My team has a Git repo for a large service that incorporated a related, but fairly unique, micro-service. We recently decided to separate out the micro-service into its own service in terms of release branches and deployments (so we can deploy the micro-service independently of the large service). The gotcha is there’s common code shared between the large service and the micro service so the decoupling isn’t complete; as a result, the proposal is to keep both services building in one solution and in one repo.

For the sake of this question, let’s assume that we can’t (or won’t) move the micro service into its own repo. Is there a recommended Git branching pattern for having two releases of different “products” in the same repo?

Note that we currently use the model of having a develop branch, so I’m concerned that with each product having its own release branch, we could have nasty merge conflicts when merging back into master and develop branches across two releases.

2 Answers 2


The recommended strategy is "don't do it". The cleanest way to do this with git is to have three repos:

  • Project A
  • Project B
  • Common libraries

And then use git submodule(documentation here) to have both Project A and B sync with the common libraries (basically submodule lets you have a repo inside a repo). If you use any build or dependency management tools, like Maven, Gradle or npm, you could skip the git submodule part and use them to manage the dependency (which is even cleaner and less error-prone).

If you cannot split the repo in three, then you are going to need three separate masters with three develop branches and rebase the common master onto the two projects' masters to apply the changes. Note that it is extremely easy to break something this way (and to end up with merge conflicts), so this is going to require extreme care.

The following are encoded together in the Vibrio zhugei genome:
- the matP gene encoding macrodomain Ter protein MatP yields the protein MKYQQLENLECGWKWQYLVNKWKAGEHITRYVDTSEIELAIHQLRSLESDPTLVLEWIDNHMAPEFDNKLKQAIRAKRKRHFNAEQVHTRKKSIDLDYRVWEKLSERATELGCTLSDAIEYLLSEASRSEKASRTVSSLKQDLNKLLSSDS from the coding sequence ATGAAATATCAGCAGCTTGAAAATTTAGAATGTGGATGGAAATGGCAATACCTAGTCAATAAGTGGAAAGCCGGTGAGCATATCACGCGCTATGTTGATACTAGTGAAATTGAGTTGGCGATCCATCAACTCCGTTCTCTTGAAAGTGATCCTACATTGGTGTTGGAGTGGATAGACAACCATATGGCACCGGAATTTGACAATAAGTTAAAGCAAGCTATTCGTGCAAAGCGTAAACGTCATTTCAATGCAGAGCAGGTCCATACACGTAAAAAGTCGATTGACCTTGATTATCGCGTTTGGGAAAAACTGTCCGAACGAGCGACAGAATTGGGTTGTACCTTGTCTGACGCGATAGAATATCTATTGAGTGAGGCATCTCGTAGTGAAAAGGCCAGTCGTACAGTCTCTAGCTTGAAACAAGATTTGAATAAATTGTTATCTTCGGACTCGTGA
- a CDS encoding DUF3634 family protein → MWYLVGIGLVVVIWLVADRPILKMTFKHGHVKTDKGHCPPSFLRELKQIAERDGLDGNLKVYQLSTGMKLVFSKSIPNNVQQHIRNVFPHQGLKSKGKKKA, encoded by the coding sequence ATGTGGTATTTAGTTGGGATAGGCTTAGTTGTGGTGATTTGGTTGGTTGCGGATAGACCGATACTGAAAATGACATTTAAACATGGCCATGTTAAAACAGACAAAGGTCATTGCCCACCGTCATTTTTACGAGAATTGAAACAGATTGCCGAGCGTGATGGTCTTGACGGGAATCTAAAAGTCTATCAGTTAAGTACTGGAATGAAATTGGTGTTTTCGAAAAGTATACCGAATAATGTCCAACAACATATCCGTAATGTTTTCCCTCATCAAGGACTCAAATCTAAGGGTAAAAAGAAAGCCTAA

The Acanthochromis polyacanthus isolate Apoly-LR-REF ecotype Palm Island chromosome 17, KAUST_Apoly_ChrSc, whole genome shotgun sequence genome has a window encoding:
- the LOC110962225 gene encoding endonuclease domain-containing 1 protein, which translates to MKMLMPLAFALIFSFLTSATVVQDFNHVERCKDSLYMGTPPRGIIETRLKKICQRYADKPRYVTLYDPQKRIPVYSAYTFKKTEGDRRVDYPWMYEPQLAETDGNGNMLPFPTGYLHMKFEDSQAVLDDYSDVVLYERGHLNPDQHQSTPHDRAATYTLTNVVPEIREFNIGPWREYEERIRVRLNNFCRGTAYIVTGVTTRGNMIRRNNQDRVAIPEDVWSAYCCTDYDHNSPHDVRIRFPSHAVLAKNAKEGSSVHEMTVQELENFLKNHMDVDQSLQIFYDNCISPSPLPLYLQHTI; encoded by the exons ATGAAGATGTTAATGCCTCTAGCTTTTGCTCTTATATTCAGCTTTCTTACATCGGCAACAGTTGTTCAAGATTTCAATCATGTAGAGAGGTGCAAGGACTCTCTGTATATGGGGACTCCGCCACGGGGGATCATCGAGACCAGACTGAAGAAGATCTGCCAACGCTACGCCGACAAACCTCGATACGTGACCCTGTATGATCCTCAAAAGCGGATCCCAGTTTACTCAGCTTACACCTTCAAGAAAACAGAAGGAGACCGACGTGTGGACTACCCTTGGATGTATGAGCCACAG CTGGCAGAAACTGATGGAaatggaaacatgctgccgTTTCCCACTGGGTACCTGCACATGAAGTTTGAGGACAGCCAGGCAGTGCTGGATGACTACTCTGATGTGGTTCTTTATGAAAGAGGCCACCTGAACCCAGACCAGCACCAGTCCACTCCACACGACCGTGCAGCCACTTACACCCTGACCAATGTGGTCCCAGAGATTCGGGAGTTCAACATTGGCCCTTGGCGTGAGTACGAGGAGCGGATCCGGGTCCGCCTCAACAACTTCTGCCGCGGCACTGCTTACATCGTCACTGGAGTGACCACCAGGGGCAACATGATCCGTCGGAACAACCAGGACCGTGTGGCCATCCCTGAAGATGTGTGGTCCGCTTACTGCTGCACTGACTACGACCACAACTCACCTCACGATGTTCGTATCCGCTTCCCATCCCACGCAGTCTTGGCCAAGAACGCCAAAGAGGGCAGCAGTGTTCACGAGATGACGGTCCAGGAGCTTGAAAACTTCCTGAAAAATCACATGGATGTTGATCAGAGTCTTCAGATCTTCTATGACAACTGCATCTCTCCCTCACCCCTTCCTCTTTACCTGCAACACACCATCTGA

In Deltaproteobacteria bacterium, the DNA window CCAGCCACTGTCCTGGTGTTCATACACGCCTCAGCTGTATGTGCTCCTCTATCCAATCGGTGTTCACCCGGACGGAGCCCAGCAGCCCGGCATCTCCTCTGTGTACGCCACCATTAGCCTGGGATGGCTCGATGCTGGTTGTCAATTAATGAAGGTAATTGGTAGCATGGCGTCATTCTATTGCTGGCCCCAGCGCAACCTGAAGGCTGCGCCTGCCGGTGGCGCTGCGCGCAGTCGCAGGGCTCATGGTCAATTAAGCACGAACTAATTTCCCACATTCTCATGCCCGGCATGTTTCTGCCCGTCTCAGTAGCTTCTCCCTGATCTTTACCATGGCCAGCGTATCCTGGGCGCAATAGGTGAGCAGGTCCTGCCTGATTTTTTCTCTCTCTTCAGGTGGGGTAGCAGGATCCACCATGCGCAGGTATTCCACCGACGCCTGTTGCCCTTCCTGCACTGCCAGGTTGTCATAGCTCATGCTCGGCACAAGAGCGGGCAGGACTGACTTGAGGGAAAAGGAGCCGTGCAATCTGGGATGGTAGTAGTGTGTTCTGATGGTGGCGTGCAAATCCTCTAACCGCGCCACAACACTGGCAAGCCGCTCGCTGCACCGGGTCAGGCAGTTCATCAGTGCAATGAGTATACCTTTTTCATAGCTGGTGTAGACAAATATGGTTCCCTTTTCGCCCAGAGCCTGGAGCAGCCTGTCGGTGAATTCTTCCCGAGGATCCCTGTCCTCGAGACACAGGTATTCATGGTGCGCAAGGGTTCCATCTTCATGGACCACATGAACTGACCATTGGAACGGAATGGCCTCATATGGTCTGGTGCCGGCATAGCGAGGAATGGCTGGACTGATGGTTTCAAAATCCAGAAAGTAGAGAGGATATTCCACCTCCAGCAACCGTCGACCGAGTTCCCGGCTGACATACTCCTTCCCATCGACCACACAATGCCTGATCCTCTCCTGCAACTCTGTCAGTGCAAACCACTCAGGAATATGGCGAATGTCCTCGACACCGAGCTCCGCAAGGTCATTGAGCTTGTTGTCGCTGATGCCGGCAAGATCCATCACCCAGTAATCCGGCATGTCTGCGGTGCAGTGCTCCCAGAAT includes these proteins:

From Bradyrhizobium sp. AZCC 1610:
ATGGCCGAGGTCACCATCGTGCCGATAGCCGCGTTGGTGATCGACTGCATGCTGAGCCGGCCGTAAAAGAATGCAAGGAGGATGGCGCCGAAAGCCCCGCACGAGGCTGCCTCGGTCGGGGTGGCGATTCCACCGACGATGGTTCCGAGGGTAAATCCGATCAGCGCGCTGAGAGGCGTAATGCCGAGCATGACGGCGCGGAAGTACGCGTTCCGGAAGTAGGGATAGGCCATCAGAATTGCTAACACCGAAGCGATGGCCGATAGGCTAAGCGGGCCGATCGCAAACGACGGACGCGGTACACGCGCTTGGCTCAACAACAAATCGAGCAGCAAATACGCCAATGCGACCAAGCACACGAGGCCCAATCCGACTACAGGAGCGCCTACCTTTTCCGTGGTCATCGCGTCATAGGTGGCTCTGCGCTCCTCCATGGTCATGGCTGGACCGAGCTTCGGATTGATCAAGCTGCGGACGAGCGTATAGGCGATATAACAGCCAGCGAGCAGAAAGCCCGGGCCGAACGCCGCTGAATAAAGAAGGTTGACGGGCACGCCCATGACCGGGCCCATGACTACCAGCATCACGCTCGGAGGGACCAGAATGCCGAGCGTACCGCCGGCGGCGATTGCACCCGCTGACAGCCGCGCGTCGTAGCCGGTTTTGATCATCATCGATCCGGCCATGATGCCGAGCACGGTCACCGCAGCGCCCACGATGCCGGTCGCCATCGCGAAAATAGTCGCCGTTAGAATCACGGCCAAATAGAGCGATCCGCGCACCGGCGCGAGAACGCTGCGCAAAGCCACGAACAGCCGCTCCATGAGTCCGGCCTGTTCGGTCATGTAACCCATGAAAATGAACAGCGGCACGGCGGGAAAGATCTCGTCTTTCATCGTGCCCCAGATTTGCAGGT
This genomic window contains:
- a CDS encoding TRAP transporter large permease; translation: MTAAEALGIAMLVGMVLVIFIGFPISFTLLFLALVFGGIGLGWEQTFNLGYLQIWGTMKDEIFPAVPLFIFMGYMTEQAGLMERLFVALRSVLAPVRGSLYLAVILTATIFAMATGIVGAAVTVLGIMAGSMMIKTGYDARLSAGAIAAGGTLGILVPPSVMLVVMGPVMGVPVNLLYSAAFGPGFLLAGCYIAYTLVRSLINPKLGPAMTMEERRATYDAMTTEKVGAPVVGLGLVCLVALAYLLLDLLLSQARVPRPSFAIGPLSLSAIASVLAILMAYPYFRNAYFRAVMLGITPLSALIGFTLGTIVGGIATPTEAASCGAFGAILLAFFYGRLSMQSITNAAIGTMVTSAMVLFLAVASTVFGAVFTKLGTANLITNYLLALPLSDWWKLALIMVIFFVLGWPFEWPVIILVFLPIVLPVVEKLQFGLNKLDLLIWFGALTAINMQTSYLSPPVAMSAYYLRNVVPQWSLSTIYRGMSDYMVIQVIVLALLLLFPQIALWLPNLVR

• 1
    This is awesome! Didn't know about the submodule feature! This is perfect for my team's product.
    – JamesHoux
    Commented Oct 8, 2018 at 15:02
  • 1
    Submodule is one of those less-known git features that can go a long way to make life easier. It still seems strange to me it's so little known...
    – frollo
    Commented Oct 9, 2018 at 10:09
  • 4
    I've used submodules. In practice they make life harder than monorepos. The code from submodules is checked out as detached HEAD making commits to it behave not as one expects. Commented Oct 11, 2018 at 7:20

At a source code and Git level there isn't a need for separate branching strategy. You need to configure your build/deploy solution to be able to deploy one or both as needed. If you want to make a clean break and separate these two projects entirely then a separate branching strategy makes sense, otherwise you are adding complexity for no gain. It depends on your workflow and who is doing what work, but if the same team is going to manage both projects and they are truly related keeping them in the same branches may be a better strategy. If you really want to have two different release branches then you should probably have three; a release common branch to serve as an integration point and be the base branch for the other two branches.

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